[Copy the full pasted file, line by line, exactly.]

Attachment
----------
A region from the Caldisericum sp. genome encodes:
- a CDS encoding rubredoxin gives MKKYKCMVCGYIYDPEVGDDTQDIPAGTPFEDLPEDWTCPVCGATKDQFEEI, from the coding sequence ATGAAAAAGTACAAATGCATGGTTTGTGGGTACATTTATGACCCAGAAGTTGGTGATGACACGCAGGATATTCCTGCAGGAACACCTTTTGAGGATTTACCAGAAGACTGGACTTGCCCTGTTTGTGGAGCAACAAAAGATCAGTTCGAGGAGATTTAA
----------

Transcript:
A region from the Caldisericum sp. genome encodes:
- a CDS encoding rubredoxin gives MKKYKCMVCGYIYDPEVGDDTQDIPAGTPFEDLPEDWTCPVCGATKDQFEEI, from the coding sequence ATGAAAAAGTACAAATGCATGGTTTGTGGGTACATTTATGACCCAGAAGTTGGTGATGACACGCAGGATATTCCTGCAGGAACACCTTTTGAGGATTTACCAGAAGACTGGACTTGCCCTGTTTGTGGAGCAACAAAAGATCAGTTCGAGGAGATTTAA